Learn more about the four nuns living on a small island who escaped the Japanese in World War II, readers:
The remarkable story of four stranded nuns, a remote island and a heroic submarine rescue
July 14, 2018 at 9:00 a.m. EDT
By the time World War II ended, more than 60 million people had been killed and vast swaths of Europe and Asia were in ruins. After the victors had brief moments of celebration, the world was eager to move on.
So the remarkable story of the four American nuns who were caught up in the swirl of the war on a tiny South Pacific island and later rescued by a U.S. Navy submarine was left to gather dust on a shelf in Southern California.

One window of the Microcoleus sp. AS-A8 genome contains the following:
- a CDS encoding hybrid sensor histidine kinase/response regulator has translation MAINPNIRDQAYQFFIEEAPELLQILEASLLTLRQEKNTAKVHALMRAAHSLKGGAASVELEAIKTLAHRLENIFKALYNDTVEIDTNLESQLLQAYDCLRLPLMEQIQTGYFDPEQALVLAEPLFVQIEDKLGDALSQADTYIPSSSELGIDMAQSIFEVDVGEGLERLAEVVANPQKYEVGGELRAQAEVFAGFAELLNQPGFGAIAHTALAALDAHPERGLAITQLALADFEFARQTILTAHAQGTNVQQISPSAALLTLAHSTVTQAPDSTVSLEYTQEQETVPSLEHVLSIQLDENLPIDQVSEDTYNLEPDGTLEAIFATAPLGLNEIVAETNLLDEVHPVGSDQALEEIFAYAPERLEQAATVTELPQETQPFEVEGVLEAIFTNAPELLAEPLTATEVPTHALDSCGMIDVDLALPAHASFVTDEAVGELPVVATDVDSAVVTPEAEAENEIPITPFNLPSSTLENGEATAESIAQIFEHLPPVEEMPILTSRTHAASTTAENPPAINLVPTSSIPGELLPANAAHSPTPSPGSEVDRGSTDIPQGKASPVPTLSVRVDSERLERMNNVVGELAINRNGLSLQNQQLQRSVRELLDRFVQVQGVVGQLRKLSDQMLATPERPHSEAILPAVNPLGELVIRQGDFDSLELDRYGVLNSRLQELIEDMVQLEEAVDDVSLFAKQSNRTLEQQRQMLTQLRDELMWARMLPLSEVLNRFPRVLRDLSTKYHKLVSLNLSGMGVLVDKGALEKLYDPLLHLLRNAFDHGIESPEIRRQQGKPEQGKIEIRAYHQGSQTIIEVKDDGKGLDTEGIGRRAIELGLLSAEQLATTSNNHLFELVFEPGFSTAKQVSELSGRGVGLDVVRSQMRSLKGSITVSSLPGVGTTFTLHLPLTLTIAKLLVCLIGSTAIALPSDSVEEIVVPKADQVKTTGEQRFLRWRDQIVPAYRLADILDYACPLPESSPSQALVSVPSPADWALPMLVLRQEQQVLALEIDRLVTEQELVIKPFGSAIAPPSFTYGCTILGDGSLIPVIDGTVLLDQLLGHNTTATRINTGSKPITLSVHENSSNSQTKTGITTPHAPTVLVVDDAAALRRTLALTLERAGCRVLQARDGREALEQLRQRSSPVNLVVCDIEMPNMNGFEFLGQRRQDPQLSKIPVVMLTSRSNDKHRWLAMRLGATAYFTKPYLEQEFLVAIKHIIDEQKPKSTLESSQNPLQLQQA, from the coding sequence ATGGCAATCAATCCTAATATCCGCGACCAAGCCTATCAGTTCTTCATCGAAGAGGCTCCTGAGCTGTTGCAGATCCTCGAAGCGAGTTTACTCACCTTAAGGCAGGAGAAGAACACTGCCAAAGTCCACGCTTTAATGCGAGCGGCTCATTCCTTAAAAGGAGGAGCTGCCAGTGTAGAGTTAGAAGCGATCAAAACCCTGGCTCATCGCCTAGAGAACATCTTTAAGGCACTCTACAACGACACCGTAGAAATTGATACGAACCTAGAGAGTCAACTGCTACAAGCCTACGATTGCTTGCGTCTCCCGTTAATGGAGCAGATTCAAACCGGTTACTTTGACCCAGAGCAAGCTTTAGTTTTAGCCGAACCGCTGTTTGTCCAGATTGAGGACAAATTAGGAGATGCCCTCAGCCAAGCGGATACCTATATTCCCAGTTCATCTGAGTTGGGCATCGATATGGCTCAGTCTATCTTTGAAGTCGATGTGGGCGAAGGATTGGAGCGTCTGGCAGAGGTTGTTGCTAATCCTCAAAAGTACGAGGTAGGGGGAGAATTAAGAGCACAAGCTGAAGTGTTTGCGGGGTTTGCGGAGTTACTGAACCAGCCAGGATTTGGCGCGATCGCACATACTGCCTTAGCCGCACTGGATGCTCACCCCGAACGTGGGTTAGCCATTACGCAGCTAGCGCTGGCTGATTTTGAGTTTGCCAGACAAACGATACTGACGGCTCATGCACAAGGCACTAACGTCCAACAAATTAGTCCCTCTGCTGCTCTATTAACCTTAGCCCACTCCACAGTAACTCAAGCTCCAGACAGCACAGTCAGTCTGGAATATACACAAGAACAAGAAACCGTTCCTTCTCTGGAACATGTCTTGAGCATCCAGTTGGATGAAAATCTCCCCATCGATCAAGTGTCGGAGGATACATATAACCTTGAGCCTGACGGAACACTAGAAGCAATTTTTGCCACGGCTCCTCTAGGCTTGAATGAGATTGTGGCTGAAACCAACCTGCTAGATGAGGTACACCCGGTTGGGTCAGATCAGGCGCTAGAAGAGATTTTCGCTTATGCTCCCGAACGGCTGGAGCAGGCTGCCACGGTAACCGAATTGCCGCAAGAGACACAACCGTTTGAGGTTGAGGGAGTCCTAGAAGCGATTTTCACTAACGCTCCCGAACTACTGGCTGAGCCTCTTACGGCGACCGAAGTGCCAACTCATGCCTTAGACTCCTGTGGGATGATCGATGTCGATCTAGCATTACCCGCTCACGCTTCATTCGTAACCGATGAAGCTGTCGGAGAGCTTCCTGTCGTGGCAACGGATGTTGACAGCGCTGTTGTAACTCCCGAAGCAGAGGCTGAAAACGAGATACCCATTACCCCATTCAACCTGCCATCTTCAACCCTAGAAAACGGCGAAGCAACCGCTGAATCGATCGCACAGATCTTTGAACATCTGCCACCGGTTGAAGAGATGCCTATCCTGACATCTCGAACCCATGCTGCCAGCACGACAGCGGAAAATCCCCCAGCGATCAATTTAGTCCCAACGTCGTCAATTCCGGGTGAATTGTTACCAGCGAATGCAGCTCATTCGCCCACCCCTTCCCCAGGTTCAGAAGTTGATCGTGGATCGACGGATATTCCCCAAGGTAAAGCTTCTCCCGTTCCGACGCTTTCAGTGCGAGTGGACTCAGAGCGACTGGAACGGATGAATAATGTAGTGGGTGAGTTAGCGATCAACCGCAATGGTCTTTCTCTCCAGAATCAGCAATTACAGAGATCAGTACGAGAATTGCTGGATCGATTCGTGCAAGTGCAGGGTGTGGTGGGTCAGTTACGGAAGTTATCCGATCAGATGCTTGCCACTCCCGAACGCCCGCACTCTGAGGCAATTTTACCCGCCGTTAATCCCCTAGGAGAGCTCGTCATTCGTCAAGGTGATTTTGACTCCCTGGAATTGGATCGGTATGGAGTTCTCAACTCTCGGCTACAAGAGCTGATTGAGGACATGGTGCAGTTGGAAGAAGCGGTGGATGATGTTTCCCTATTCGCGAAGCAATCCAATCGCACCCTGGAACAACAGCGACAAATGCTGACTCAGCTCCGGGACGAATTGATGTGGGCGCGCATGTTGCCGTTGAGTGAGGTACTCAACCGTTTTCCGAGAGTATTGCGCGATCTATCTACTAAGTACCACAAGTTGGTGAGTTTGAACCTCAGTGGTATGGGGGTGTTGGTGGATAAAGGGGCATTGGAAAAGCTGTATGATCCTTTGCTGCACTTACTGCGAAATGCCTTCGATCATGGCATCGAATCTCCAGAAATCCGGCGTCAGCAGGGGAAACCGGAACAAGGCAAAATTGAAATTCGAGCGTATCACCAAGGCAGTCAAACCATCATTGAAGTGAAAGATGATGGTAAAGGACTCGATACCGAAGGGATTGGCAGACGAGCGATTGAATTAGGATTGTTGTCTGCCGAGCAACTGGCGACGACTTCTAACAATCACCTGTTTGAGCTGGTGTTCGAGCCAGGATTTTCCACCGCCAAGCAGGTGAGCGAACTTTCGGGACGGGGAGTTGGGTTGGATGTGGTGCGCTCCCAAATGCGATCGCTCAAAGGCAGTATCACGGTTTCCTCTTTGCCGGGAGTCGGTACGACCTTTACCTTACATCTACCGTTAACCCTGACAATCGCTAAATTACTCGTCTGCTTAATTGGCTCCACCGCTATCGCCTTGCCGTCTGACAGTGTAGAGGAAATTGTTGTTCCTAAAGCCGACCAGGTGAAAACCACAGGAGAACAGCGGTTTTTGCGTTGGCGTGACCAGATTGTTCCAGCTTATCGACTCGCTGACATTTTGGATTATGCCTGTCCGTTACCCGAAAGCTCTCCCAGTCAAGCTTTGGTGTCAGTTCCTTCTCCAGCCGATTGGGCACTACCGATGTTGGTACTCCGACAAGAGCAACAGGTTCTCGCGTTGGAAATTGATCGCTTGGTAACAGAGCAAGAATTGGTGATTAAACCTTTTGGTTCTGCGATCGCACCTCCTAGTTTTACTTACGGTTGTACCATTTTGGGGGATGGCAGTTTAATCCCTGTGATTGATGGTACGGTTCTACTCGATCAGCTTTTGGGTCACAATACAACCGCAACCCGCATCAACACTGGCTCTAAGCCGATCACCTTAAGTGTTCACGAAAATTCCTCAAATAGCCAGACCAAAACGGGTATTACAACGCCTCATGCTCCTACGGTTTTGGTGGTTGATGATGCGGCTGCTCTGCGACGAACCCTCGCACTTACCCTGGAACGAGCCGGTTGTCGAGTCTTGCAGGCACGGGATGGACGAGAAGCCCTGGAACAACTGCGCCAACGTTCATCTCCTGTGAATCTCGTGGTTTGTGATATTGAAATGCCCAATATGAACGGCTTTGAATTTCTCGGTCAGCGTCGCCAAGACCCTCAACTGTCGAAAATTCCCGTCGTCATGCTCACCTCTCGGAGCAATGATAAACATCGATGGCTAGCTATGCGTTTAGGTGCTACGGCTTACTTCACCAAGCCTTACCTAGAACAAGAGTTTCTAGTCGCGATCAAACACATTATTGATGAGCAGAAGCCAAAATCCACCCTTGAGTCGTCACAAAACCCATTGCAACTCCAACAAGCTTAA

“It just was sort of buried and nobody was paying much attention to it for many years,” said Sister Eileen McNerney, who brought the story to light about three years ago.
When McNerney asked an older nun why she thought the story was buried for decades, the nun responded, “I think that everyone was just tired of the war when it was over. People just wanted to move forward at that time and put the past behind.”
In 2016, a journal kept by one of the nuns, Sister Hedda Jeager, was published in the book “Trapped in Paradise,” and filmmakers are at work on a documentary of the harrowing experience.